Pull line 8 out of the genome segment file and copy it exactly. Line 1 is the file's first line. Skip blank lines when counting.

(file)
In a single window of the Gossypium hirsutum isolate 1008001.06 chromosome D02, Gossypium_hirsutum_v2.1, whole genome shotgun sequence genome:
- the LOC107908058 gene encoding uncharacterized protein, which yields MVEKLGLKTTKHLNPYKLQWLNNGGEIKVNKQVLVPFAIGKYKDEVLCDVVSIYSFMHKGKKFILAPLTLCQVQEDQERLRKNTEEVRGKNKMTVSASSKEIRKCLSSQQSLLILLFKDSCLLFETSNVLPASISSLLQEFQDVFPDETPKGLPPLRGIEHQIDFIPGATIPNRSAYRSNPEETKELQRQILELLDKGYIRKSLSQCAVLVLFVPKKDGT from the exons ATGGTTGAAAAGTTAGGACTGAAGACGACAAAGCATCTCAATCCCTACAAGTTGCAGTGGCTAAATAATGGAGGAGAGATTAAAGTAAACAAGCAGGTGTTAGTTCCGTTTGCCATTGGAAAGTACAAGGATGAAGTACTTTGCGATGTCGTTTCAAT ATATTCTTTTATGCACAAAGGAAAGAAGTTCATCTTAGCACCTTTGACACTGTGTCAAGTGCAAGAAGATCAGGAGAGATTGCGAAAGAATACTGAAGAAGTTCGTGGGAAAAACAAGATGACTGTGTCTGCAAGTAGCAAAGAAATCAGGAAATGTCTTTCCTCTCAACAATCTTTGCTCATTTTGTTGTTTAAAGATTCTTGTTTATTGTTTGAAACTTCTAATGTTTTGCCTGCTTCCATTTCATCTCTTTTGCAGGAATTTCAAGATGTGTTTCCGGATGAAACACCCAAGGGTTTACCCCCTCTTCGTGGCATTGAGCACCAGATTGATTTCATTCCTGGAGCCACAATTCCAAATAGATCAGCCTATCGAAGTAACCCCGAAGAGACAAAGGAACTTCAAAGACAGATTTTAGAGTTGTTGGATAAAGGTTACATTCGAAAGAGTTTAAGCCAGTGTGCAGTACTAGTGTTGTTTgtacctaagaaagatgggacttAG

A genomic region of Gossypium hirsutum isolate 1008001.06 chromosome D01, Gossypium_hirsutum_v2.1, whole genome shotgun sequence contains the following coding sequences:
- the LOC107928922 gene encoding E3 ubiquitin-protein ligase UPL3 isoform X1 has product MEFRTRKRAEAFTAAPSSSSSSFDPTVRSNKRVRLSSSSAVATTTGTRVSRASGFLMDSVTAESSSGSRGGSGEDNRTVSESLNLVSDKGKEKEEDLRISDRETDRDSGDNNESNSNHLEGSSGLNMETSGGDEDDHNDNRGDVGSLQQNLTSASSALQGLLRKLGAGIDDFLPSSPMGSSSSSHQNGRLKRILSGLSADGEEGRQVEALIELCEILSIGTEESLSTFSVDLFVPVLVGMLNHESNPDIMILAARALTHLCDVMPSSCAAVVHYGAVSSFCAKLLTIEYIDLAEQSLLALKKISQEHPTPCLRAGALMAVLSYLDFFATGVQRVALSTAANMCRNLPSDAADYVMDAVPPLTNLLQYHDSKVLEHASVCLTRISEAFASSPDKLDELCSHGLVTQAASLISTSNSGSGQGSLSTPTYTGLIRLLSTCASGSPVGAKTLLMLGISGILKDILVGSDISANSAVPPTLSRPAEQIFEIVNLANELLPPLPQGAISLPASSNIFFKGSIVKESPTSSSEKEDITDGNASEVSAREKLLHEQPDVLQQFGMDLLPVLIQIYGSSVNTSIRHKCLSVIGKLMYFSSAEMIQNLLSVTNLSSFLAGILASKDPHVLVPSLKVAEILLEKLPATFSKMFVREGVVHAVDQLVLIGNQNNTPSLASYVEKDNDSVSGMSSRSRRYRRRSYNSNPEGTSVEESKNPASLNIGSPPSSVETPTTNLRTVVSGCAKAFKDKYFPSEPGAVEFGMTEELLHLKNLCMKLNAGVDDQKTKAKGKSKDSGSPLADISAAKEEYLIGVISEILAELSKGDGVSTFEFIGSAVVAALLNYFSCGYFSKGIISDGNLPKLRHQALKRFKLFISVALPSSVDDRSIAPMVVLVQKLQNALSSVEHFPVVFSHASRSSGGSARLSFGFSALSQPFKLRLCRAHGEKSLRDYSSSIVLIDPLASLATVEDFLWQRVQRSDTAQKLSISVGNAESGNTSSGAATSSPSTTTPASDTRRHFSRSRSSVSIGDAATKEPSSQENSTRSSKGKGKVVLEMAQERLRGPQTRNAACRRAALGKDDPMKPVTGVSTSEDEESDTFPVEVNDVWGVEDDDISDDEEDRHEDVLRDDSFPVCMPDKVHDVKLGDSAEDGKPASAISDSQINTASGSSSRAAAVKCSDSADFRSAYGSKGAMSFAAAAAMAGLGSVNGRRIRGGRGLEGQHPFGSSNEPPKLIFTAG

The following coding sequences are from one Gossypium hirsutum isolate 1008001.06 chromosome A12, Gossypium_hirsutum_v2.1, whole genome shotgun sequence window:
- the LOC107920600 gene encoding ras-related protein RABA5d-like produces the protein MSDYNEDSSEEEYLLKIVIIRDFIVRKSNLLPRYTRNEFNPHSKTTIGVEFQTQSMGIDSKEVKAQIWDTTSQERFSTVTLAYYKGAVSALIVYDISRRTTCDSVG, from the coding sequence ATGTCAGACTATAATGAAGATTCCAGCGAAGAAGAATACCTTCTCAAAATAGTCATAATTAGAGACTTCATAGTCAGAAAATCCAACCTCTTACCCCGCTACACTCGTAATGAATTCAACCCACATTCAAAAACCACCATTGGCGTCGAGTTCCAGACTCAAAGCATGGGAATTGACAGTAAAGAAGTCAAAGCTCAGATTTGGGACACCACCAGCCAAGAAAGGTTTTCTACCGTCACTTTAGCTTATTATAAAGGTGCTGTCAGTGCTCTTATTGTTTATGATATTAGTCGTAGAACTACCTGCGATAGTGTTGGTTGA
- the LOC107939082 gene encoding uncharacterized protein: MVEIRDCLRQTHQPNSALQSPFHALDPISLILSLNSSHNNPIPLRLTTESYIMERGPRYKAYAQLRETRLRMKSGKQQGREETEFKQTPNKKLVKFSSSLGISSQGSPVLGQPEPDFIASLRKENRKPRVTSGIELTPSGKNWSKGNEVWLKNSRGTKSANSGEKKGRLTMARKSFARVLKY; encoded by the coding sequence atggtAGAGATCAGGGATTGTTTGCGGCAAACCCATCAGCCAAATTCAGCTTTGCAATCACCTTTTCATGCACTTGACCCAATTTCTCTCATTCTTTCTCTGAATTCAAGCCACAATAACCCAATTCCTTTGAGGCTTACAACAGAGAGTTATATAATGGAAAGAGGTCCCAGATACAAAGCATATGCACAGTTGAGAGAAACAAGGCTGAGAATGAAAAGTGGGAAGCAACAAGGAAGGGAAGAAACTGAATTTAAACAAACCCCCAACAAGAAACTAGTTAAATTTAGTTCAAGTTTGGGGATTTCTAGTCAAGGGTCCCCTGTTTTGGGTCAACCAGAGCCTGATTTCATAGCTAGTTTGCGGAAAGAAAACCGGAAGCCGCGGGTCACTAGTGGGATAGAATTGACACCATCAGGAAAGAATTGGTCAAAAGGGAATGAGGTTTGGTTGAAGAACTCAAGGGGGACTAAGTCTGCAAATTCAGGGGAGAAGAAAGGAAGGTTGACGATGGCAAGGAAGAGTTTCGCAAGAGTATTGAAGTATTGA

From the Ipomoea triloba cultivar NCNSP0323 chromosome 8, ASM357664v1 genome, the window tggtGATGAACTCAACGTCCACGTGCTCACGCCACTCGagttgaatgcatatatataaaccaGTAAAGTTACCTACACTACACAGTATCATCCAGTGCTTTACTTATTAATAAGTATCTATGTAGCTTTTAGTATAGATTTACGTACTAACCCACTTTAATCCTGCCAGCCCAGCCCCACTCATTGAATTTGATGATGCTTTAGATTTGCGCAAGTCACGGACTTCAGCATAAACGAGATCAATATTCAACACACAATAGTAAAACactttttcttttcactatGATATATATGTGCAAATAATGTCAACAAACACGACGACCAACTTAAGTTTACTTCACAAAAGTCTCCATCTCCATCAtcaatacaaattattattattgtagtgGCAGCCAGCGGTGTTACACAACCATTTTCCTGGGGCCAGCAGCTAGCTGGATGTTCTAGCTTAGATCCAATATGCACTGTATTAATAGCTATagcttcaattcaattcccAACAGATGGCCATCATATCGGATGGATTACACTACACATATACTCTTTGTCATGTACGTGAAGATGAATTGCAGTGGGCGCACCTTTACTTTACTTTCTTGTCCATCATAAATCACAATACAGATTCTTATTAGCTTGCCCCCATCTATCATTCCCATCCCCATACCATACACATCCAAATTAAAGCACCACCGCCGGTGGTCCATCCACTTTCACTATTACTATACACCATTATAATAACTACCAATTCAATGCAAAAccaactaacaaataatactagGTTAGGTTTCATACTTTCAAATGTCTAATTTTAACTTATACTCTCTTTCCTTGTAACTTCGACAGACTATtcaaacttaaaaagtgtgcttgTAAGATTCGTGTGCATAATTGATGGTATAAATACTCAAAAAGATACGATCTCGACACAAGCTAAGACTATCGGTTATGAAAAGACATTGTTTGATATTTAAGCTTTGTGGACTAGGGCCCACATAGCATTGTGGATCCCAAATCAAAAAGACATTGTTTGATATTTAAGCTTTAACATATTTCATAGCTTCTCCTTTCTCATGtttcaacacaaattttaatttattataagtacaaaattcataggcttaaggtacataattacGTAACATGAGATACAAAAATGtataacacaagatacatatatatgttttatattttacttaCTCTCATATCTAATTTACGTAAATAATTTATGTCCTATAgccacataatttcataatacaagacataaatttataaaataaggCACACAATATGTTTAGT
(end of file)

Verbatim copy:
From the Ipomoea triloba cultivar NCNSP0323 chromosome 8, ASM357664v1 genome, the window tggtGATGAACTCAACGTCCACGTGCTCACGCCACTCGagttgaatgcatatatataaaccaGTAAAGTTACCTACACTACACAGTATCATCCAGTGCTTTACTTATTAATAAGTATCTATGTAGCTTTTAGTATAGATTTACGTACTAACCCACTTTAATCCTGCCAGCCCAGCCCCACTCATTGAATTTGATGATGCTTTAGATTTGCGCAAGTCACGGACTTCAGCATAAACGAGATCAATATTCAACACACAATAGTAAAACactttttcttttcactatGATATATATGTGCAAATAATGTCAACAAACACGACGACCAACTTAAGTTTACTTCACAAAAGTCTCCATCTCCATCAtcaatacaaattattattattgtagtgGCAGCCAGCGGTGTTACACAACCATTTTCCTGGGGCCAGCAGCTAGCTGGATGTTCTAGCTTAGATCCAATATGCACTGTATTAATAGCTATagcttcaattcaattcccAACAGATGGCCATCATATCGGATGGATTACACTACACATATACTCTTTGTCATGTACGTGAAGATGAATTGCAGTGGGCGCACCTTTACTTTACTTTCTTGTCCATCATAAATCACAATACAGATTCTTATTAGCTTGCCCCCATCTATCATTCCCATCCCCATACCATACACATCCAAATTAAAGCACCACCGCCGGTGGTCCATCCACTTTCACTATTACTATACACCATTATAATAACTACCAATTCAATGCAAAAccaactaacaaataatactagGTTAGGTTTCATACTTTCAAATGTCTAATTTTAACTTATACTCTCTTTCCTTGTAACTTCGACAGACTATtcaaacttaaaaagtgtgcttgTAAGATTCGTGTGCATAATTGATGGTATAAATACTCAAAAAGATACGATCTCGACACAAGCTAAGACTATCGGTTATGAAAAGACATTGTTTGATATTTAAGCTTTGTGGACTAGGGCCCACATAGCATTGTGGATCCCAAATCAAAAAGACATTGTTTGATATTTAAGCTTTAACATATTTCATAGCTTCTCCTTTCTCATGtttcaacacaaattttaatttattataagtacaaaattcataggcttaaggtacataattacGTAACATGAGATACAAAAATGtataacacaagatacatatatatgttttatattttacttaCTCTCATATCTAATTTACGTAAATAATTTATGTCCTATAgccacataatttcataatacaagacataaatttataaaataaggCACACAATATGTTTAGT